Eating Disorders

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Eating Disorders: Anorexia Nervosa, Bulimia Nervosa and Binge Eating Disorder

Eating Disorders: Anorexia Nervosa, Bulimia Nervosa and Binge Eating Disorder


Eating disorders are characterized by a disorder related to food. This psychopathology that presents in various forms can appear at any age but mainly affects teenagers, especially girls. It can be connected to another psychiatric disorder such as depression, and psychosis (delusions of poisoning) or reflects a functioning borderline and / or addictive. The psychological and social characteristics include intense fear of eating in the presence of others, diets low in carbohydrates and fat, concern for the food, laxative abuse and lies. In this essay, I explore the psychological and biological causes of these disorders to arrive at a treatment model that can best manage them.

Causal Factors

There is no single cause of eating disorders. In all probability, anorexia nervosa and bulimia nervosa result from the complex interaction of biological, socio-cultural, family, and individual variables. The eating disorders are classified as a disorder of Axis I in the Diagnostic and Statistical Manual of Mental Disorders (DSM-IV) published by the American Psychiatric Association (APA). There are many causes a psychological factor of eating disorders, some of these cases meet the criteria for the diagnosis of Axis I or personality disorder coded in Axis II and is comorbid with diagnosed eating disorder. The Axis II disorders are subtypes of "groups", A, B and C. The cause between personality disorders and eating disorders must be fully established Strict dieting and deprivation triggers binge eating, followed by purging to undo the caloric intake and emotional fear of weight gain, followed by shame and disgust, followed by strict dieting.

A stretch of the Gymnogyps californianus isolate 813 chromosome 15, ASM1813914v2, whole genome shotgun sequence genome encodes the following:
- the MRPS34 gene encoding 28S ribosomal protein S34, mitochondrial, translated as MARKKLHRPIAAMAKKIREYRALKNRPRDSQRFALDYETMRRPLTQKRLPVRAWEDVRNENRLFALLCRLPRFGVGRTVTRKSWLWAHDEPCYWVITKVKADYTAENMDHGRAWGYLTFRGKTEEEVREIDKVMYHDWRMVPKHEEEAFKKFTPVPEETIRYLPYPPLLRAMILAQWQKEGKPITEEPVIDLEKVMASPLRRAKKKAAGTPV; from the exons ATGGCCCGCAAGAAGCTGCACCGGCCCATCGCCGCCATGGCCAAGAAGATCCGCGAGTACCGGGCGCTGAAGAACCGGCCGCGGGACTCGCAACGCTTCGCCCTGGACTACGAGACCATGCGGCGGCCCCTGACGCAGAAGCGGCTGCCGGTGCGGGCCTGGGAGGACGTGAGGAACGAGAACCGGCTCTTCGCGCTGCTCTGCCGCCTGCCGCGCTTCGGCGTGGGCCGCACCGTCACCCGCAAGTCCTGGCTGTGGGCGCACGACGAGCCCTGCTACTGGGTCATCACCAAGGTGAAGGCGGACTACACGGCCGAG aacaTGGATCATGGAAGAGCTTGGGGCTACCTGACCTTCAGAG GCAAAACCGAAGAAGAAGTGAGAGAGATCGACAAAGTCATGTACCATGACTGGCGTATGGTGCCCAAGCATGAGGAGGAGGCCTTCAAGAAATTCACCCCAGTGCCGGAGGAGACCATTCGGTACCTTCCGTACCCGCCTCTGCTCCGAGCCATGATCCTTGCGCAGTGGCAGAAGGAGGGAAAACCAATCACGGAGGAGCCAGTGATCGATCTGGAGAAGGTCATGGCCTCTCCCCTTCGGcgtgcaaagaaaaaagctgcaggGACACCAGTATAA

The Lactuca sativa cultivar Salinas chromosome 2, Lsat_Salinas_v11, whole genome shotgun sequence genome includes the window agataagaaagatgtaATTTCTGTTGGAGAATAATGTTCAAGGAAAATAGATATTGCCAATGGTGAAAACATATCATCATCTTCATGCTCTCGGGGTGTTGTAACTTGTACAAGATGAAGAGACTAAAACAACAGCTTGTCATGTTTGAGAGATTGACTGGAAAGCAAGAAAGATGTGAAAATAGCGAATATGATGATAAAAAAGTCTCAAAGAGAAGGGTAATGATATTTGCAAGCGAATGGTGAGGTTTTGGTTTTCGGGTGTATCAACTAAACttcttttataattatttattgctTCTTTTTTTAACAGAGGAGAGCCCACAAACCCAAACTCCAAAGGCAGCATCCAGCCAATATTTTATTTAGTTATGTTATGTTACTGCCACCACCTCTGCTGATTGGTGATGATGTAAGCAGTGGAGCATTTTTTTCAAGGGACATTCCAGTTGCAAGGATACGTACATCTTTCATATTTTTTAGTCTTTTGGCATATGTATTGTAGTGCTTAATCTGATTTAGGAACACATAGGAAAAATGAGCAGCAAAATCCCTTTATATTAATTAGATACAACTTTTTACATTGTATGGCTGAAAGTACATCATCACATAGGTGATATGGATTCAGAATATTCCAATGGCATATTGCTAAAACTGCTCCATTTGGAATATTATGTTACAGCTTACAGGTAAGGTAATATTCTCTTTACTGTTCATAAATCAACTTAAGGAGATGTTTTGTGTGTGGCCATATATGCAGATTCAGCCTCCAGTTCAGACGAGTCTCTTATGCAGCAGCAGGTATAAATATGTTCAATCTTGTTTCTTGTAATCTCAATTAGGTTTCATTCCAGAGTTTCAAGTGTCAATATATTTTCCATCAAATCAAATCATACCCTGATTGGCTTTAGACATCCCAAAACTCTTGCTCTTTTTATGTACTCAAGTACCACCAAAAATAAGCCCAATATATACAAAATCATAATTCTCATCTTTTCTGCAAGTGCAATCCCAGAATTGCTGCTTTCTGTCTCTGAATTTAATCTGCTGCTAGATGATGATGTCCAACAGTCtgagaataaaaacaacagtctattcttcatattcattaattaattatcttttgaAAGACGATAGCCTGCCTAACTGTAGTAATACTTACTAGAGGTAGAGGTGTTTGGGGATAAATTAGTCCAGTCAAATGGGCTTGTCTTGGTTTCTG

There is an increased risk of anorexia nervosa among first-degree relatives of persons with the disorder and perhaps with depression. Individuals with certain psychological styles (low self-esteem, perfectionism, obsessiveness) and from families with certain characteristics (rigidity, over involvement, and poor communication, high achievement demands) may be particularly susceptible to western society's pervasive emphasis on thinness as the ideal.

Associated Symptoms

Associated eating disorder symptoms can be classified by categories, including situational (e.g. avoiding an unpleasant activity), physiological (e.g. reduction of hunger), psychological (e.g. experiencing a sense of accomplishment by losing weight), and interpersonal (e.g. expressed concern from others). Some of the most common symptoms include:

Indulgence in lots of high calorie foods.

Withdrawal of food intake

Dental problems - Tooth decay, stained teeth and bad breath.



Sense of secretiveness.

The Neural Basis

In order to understand the neural basis for body-image disturbance, we need to find out about how a mental image of the body is constructed in normal development. Such a complex representation of the body will encompass visual, tactile, vestibular, soma sensory and visceral perceptual information, matched against stored template memories (King and Hopkins, 2008).

It is sometimes difficult to ascertain whether these symptoms reflect secondary effects of the starvation or the coexistence of psychiatric disorders. Frequent medical findings include leukopenia (decrease in white blood cells) and anemia, dehydration, hypercholesterolemia, abnormal liver and thyroid functions, electrolyte imbalances, low estrogen levels (females), osteoporosis, and cardiovascular ...
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